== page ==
Zoning law goes to Jerry Brown with far fewer teeth

Lawmakers struck signature provision meant to boost housing production from final bill

State Senator Scott Wiener and homes under construction
State Senator Scott Wiener and homes under construction

When State Senator Scott Wiener introduced Senate Bill 828 in January, it doubled the amount of land local governments had to zone to meet local housing needs — a potential boon to multifamily developers across the state.

By the time both houses of the state legislature approved SB-828 this week — their last week before taking a two-month recess — lawmakers had gutted that signature provision.

The bill amended existing law that requires local governments to zone for 100 percent of the projected local housing need. The original bill authored by Wiener, a Democrat from San Francisco, brought that up to 200 percent, with the goal of boosting housing production statewide to help alleviate California’s housing crisis.

But lawmakers whittled away at his ambitious proposal. In April they tamped down the required amount of residential-zoned land to 125 percent of local need.

It left the Senate with that requirement in late May. But then the State Assembly knocked that requirement back down to 100 percent.

While not as ambitious as first envisioned, the bill could still result in more residential zoning. The law sent to Governor Jerry Brown’s desk this week allows the state to take into account existing need as well as projected future need when determining zoning allocations.

The bill also sets a minimum target vacancy rate of 5 percent as “healthy,” and a goal of hitting that rate. Areas with lower than that vacancy rate will need to zone for more housing. Local governments will report more data to the state to determine local needs, including the percentage of people spending more than 30 percent of their income on housing.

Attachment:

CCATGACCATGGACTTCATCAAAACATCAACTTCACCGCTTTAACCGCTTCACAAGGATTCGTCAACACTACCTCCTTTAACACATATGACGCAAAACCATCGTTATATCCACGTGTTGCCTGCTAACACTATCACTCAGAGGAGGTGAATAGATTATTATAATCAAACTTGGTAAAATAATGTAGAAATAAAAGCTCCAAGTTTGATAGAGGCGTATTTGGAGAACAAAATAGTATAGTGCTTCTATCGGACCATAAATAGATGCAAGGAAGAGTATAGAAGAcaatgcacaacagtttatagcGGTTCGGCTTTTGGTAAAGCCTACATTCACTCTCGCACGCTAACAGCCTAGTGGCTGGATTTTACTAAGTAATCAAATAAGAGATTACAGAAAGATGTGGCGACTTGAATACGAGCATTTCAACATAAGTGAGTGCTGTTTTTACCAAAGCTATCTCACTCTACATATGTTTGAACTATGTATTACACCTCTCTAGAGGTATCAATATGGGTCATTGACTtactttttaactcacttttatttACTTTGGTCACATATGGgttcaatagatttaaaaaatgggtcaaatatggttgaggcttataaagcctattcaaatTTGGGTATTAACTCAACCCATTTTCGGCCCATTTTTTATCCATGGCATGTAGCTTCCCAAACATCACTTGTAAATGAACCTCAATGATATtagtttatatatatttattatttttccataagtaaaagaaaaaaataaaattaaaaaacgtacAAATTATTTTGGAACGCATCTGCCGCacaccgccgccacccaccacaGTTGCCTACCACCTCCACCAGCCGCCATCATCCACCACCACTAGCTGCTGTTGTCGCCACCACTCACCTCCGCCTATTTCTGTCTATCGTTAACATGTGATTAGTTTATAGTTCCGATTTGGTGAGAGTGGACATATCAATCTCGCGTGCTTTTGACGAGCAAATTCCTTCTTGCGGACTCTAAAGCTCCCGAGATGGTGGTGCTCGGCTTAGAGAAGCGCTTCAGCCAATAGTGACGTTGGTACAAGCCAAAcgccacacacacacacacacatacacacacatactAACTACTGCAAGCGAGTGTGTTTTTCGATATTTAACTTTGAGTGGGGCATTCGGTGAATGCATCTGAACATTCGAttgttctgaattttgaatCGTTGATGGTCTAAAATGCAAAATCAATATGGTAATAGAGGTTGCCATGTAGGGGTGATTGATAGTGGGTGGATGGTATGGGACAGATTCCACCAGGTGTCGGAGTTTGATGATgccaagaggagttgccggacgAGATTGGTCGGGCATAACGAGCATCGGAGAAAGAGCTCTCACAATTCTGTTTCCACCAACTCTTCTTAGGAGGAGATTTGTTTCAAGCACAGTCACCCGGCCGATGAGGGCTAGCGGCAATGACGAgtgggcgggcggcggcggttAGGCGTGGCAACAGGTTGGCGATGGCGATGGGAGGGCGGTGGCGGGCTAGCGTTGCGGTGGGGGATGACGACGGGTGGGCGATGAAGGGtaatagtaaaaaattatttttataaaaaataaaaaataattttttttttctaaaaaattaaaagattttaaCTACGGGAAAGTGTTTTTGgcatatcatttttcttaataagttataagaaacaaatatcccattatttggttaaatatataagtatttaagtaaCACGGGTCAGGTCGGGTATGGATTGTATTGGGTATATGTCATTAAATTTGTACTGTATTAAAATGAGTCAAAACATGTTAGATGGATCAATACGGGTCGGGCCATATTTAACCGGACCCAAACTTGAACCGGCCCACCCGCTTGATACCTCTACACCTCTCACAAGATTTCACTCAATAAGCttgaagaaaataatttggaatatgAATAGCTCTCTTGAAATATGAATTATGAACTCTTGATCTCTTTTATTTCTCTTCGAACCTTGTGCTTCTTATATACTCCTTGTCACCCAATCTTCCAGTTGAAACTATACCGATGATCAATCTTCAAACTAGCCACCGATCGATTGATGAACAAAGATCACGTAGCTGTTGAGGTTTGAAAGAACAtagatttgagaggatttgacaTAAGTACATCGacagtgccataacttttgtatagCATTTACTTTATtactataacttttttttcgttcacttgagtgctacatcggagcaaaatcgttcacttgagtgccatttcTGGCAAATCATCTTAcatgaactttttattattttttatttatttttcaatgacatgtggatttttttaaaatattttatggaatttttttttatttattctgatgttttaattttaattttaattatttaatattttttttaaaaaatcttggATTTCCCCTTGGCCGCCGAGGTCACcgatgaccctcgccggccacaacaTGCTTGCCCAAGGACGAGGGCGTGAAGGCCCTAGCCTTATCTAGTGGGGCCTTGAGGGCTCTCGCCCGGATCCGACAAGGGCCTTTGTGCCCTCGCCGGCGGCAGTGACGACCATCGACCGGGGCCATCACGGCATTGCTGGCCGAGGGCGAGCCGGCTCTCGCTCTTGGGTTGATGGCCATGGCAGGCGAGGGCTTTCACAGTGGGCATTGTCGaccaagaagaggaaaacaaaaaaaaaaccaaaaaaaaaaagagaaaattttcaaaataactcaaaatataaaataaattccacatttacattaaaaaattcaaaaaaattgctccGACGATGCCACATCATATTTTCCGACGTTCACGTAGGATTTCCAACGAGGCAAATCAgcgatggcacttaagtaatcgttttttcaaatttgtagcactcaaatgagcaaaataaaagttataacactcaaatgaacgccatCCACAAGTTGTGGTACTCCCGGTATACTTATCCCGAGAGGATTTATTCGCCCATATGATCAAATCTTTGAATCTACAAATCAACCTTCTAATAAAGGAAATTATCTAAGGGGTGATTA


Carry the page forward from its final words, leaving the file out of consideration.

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It also prevents local governments from arguing that underproduction in previous years should cause the state to reduce their requirement going forward. Previously, local governments were only allocated a number of units to meet future demand. Now the state will take into account the existing shortage. So if a city is short 5,000 units but will only add 1,000 residents in the coming years, existing law requires them only to allocate for 1,000 new residents.

An official familiar with the bill said that the changes in some cases could result in a 150 percent boost in the number of units governments will need to accommodate.

Gov. Brown will have a month to sign the bill into law.

SB-828 fared better than SB-827, another housing bill authored by Wiener that would have substantially increased the amount of land zoned for housing by overriding local zoning laws to allow more dense development near transit.

Housing advocates lauded the bill, but many local governments and residents living near transit opposed it, because it took planning power away from them and put it in the hands of the state.

The bill died in its first Senate hearing, despite significant reductions to its provisions. Wiener said he will return with a new version of the bill next year.